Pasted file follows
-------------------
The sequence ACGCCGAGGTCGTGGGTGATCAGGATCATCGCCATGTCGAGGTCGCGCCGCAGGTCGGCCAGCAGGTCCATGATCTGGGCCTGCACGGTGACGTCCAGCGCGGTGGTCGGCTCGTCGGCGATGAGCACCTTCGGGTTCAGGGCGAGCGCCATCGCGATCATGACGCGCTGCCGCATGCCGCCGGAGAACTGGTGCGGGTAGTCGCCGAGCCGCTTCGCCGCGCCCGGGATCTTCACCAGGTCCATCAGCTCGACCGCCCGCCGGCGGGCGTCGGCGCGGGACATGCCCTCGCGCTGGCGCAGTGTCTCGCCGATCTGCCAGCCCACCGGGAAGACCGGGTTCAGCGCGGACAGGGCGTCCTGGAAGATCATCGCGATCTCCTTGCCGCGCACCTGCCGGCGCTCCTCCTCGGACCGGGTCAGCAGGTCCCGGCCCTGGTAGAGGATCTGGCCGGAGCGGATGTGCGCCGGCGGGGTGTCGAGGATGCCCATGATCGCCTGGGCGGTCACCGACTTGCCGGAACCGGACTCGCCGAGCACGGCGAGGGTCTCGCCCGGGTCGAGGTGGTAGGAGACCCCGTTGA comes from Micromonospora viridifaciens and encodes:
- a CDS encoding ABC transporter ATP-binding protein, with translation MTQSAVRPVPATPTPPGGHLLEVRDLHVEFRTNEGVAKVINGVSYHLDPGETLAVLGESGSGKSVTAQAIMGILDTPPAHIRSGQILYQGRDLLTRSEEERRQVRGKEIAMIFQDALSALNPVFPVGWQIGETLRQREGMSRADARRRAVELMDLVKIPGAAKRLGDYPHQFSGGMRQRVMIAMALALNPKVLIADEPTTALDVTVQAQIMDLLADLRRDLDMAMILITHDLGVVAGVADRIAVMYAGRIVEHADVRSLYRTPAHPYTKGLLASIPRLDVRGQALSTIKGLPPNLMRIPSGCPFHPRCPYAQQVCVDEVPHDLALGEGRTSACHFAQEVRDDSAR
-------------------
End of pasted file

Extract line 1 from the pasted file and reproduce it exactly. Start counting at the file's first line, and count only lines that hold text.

The sequence ACGCCGAGGTCGTGGGTGATCAGGATCATCGCCATGTCGAGGTCGCGCCGCAGGTCGGCCAGCAGGTCCATGATCTGGGCCTGCACGGTGACGTCCAGCGCGGTGGTCGGCTCGTCGGCGATGAGCACCTTCGGGTTCAGGGCGAGCGCCATCGCGATCATGACGCGCTGCCGCATGCCGCCGGAGAACTGGTGCGGGTAGTCGCCGAGCCGCTTCGCCGCGCCCGGGATCTTCACCAGGTCCATCAGCTCGACCGCCCGCCGGCGGGCGTCGGCGCGGGACATGCCCTCGCGCTGGCGCAGTGTCTCGCCGATCTGCCAGCCCACCGGGAAGACCGGGTTCAGCGCGGACAGGGCGTCCTGGAAGATCATCGCGATCTCCTTGCCGCGCACCTGCCGGCGCTCCTCCTCGGACCGGGTCAGCAGGTCCCGGCCCTGGTAGAGGATCTGGCCGGAGCGGATGTGCGCCGGCGGGGTGTCGAGGATGCCCATGATCGCCTGGGCGGTCACCGACTTGCCGGAACCGGACTCGCCGAGCACGGCGAGGGTCTCGCCCGGGTCGAGGTGGTAGGAGACCCCGTTGA comes from Micromonospora viridifaciens and encodes: